Stimulation of decolonization of pathogenic bacteria
One possible mechanism for preventing colonization by pathogens is physical competition for attachment sites on the gut mucosal layer in host. It is known that the ability to adhere to mucus and wall surfaces is necessary for bacteria to become established in fish intestines (Cruz, Ibáñez, Hermosillo, & Saad, 2012; Roeselers et al., 2011). Since bacterial adhesion to tissue surface is important during the initial stages of pathogenic infection, competition for adhesion receptors with pathogens might be the first probiotic effect (Chabrillón, Arijo, Díaz-Rosales, Balebonz, & Moriñigo, 2006). In general, probiotic microorganisms possess mucus binding proteins which help in the acceleration of the binding process. In an investigation, Mackenzie et al. (2010) have reported the differential expression pattern of a key receptor mub in different strains of Lactobacillus, and have compared their binding efficacy in the gut mucosa (Mackenzie et al., 2010).
Augmentation in the immune system
Probiotics play the beneficial role as immunostimulatory to assist in the protection of aquatic cultured species by reducing the impact of diseases and entrance of pathogens (Dawood & Koshio, 2016; Hai, 2015). Thus, its use as an immunostimulants is very practical approach to improve the success of the aquaculture. Many authors have confirmed the use of probiotics to elevate immune response, disease resistance, and reduce malformations in carp species (Wu et al., 2015). The possible mechanism of its action is cellular as well as humoral immune responses, and expression of IL-1b, TNFα, and lysozyme-C are increased when fish are fed with Aeromonas veronii, Vibrio lentus, and Flavobacterium sasangense enriched diet (Dawood & Koshio, 2016). Myeloperoxidase, lysozyme, complement component C3, albumin and immunoglobulin levels, respiratory burst activity, and phagocytic activity by blood leucocytes are improved in several fish species (Chi et al., 2014; Giri et al., 2013). An experimental report have supported that probiotics supplemented at 10 CFU/g diet for 2 weeks act as an immunomodulator by binding its MAMPs (microbial associated molecular patterns) to pathogen pattern recognition receptors (PRRs) on immunogenic cells like dendritic cells, macrophages, which trigger intracellular signaling cascade, resulting in the release of specific cytokines and interleukins by the activated T cells to exert anti-viral, pro- or anti-inflammatory exercise effects (Akhter, Wu, Memon, & Mohsin, 2015; Balcázar et al., 2006) (Fig. 2). Unfortunately, the specific role of probiotic supplementation on the immunological parameter expression is still not clearly understood.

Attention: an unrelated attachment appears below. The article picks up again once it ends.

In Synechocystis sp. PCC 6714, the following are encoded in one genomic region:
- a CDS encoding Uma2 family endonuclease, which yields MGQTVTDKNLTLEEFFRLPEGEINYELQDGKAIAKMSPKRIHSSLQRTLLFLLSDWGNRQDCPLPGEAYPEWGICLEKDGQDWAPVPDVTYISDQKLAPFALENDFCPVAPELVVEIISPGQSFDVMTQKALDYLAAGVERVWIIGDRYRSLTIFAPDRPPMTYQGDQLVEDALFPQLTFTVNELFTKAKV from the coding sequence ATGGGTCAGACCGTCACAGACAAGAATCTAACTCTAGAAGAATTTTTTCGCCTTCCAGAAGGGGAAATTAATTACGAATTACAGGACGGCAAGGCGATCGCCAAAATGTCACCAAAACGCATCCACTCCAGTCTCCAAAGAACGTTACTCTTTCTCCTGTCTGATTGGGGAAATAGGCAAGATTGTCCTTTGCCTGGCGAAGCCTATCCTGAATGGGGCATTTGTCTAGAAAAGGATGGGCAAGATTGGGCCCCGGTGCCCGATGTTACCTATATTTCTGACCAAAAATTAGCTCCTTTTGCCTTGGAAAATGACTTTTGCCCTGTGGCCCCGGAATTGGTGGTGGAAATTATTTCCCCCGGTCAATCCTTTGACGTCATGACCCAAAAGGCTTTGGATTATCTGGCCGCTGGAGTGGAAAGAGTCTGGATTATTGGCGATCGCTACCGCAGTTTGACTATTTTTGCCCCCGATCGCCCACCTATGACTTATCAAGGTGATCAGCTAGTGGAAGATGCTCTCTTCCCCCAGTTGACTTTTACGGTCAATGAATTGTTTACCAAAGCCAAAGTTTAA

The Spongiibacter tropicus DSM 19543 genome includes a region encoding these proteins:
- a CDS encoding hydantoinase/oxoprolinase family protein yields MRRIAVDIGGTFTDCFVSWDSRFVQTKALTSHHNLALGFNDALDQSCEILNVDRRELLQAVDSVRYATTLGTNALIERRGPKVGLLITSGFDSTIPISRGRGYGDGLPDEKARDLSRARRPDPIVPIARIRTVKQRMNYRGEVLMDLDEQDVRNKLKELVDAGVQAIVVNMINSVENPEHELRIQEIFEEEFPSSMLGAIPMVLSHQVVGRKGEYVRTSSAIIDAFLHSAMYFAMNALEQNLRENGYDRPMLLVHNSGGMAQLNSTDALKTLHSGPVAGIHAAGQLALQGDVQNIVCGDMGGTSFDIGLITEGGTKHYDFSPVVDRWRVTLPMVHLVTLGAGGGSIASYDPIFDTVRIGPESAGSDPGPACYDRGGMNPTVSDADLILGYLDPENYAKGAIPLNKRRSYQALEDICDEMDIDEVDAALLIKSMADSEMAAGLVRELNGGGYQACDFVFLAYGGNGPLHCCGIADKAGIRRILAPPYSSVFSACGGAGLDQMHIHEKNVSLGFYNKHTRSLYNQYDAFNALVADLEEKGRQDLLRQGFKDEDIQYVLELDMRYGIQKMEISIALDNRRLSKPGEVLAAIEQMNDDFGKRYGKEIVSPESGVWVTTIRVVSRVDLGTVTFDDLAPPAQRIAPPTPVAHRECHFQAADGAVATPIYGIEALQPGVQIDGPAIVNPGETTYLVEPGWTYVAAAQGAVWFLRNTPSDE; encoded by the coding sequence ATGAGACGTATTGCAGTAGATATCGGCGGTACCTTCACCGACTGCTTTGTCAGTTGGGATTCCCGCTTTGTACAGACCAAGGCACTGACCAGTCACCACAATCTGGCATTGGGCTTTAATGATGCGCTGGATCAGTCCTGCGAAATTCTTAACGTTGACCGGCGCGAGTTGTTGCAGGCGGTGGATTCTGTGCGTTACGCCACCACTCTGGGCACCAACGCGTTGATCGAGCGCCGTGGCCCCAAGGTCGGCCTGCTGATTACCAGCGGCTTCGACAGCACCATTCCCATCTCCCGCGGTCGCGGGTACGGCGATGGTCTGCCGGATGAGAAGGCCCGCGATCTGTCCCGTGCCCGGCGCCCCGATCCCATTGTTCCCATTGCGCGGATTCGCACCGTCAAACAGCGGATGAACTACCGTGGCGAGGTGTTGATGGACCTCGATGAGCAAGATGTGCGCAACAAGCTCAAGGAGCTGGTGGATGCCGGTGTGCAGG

Effects on viral pathogens
Though, data indicate that virus inactivation can occur by some extracts from different probiotic bacterial strains in aquaculture but the exact mechanism by which it exerts its action is not known. It is well established that probiotic candidates like Pseudomonas sp. and Vibrios sp. are very effective against ‘infectious hematopoietic necrosis virus’ (IHNV) (Sahu et al., 2008). Furthermore, Paralychthys olivaceus fed with Sporolac (Lactobacillus sp.) supplemented food develop resistance against lymphocystis disease virus (LCDV) (Harikrishnan, Balasundaram, & Heo, 2010). Similar experiments have also proved the enhanced virus resistance power in grouper fish fed with probiotic strain of Bacillus subtilis E20 (Liu, Chiu, Wang, & Cheng, 2012).